Improvements in the design and performance of the ARPA network

  title={Improvements in the design and performance of the ARPA network},
  author={John M. McQuillan and William R. Crowther and Bernie Cosell and David C. Walden and Frank E. Heart},
  booktitle={AFIPS '72 (Fall, part II)},
In late 1968 the Advanced Research Projects Agency of the Department of Defense (ARPA) embarked on the implementation of a new type of computer network which would interconnect, via common-carrier circuits, a number of dissimilar computers at widely separated, ARPA-sponsored research centers. The primary purpose of this interconnection was resource sharing, whereby persons and programs at one research center might access data and interactively use programs that exist and run in other computers… 
Reliability issues in the ARPA network
Since the inception of the ARPA Network1 in 1969, this role has provided a unique opportunity for study of the problems of network reliability and the effects of attempted improvements, particularly in the context of rapid network growth.
Data Communications at the National Physical Laboratory (1965-1975)
The report focuses on the construction of the NPL Data Communications Network, which first became operational in 1970 and served both as a model for a possible U.K. national network and as a practical local area network (LAN) for the N PL site.
Influence on Packet Node Behavior of the Internode Protocol
Basic node-to-node protocol of a packet-switched network based on the multiplexing of the link into N logical channels is first described and some questions are raised in connection with adaptive-routing algorithms.
ACCNET: a corporate computer network
  • M. L. Coleman
  • Computer Science
    AFIPS National Computer Conference
  • 1973
The justifications for a corporate computer network are discussed, a proposed stage by stage development is outlined, and solutions for several of the problems inherent in such a network are proposed.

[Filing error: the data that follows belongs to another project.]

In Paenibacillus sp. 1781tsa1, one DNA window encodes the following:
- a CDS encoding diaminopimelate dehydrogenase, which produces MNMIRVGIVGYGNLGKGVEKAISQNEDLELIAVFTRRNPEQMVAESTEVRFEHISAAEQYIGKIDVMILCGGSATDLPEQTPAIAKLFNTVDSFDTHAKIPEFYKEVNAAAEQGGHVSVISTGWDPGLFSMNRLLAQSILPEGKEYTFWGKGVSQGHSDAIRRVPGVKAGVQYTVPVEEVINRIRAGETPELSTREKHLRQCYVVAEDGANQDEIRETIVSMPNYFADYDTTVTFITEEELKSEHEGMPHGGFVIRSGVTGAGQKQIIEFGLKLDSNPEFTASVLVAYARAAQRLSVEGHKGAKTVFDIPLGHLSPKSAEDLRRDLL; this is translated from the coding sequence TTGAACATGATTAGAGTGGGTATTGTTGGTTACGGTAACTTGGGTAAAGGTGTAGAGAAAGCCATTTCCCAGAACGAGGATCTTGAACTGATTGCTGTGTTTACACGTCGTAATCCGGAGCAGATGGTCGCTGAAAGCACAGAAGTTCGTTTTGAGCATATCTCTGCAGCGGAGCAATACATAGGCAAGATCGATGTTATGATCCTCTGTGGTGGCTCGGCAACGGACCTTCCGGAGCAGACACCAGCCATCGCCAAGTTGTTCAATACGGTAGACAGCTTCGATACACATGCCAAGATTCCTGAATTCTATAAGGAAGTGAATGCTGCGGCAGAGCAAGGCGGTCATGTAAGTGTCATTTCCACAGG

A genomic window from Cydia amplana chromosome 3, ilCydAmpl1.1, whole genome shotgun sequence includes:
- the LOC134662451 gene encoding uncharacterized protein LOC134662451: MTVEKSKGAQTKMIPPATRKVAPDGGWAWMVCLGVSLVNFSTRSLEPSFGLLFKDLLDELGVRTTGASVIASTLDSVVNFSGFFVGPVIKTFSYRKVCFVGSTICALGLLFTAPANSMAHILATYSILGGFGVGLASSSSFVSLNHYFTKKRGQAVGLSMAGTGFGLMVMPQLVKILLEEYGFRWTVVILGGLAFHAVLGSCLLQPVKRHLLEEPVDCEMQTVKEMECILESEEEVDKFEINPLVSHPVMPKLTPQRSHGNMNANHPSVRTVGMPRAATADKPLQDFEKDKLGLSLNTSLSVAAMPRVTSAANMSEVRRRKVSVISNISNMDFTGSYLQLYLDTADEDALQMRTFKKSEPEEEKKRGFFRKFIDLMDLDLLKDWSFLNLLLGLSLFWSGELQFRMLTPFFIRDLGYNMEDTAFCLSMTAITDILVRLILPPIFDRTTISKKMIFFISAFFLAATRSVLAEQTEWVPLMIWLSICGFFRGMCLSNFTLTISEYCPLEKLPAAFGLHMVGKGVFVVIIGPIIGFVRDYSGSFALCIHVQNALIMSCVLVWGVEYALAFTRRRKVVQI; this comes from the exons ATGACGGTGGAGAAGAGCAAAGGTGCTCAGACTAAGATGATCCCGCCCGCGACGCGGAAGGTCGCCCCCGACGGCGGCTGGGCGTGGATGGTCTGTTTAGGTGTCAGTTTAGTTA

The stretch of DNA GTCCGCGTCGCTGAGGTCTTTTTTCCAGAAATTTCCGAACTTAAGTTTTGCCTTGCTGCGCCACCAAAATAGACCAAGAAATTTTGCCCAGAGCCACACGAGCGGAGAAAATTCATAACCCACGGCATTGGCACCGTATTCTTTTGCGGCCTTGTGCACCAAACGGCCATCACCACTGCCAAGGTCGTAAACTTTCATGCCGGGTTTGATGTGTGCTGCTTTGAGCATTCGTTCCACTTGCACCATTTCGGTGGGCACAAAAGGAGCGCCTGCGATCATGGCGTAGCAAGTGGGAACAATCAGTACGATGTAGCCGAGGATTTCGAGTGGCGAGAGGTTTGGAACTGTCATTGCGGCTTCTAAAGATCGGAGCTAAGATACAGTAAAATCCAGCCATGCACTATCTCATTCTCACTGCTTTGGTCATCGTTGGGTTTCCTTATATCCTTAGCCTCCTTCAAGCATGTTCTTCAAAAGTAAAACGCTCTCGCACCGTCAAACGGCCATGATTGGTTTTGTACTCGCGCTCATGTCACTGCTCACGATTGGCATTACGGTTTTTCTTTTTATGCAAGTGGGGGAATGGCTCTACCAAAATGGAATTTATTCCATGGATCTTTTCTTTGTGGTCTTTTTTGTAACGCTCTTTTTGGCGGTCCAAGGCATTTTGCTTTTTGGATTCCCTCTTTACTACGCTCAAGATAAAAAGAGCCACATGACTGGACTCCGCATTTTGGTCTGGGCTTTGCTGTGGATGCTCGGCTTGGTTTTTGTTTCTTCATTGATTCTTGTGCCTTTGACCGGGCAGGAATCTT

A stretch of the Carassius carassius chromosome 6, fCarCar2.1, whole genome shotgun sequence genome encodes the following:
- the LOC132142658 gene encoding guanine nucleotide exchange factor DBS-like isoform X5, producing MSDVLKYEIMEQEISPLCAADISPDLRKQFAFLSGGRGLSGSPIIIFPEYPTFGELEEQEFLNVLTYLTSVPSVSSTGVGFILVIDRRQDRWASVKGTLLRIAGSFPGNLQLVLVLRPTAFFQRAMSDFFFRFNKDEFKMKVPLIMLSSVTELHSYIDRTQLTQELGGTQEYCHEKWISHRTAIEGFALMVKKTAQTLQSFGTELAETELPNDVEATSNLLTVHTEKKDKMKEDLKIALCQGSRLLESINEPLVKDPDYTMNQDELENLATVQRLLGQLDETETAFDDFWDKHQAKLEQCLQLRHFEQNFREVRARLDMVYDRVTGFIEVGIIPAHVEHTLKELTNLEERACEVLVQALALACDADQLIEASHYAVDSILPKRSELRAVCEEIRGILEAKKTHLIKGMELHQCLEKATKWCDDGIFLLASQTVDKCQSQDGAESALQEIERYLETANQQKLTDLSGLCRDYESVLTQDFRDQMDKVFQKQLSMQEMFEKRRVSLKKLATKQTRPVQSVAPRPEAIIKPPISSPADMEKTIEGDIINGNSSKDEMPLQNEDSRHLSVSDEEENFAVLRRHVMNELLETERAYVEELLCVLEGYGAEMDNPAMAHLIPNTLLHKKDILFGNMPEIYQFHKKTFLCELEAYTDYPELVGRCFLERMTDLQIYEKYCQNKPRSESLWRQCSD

Research areas in computer communication
Perhaps the most sophisticated form of Computer Communications may be found in data communication networks, and a fair amount of sophistication is usually required in the allocation of resources in order to realize the large savings from resource sharing.
Throughput in the ARPANET - Protocols and Measurement
The ARPANET throughput is respectably high and the sources of throughput degradation at longer distances are identified, a major cause being due to a poor movement of critical limiting resources around in the network.
Computer Communication Networks: Approaches, Objectives, and Performance Considerations
A hypothesis is advanced that the "packet-switched" networks provide the most appropriate technology for supporting multimodal traffic between hosts and when several hosts and the communications subnetwork are under the control of a single administrative organization.
The Birth of Link-State Routing
My PhD dissertation for Harvard on routing was completed while working full-time at BBN, and described the problem, analyzed and compared many routing algorithms, and pointed out topics for further work, such as hierarchical routing for networks of networks.
Interconnection of Computer Networks
Techniques to implement internet addressing, routing, error recovery, and other necessary communication services on top of local network facilities appear feasible without demanding large changes to individual nets.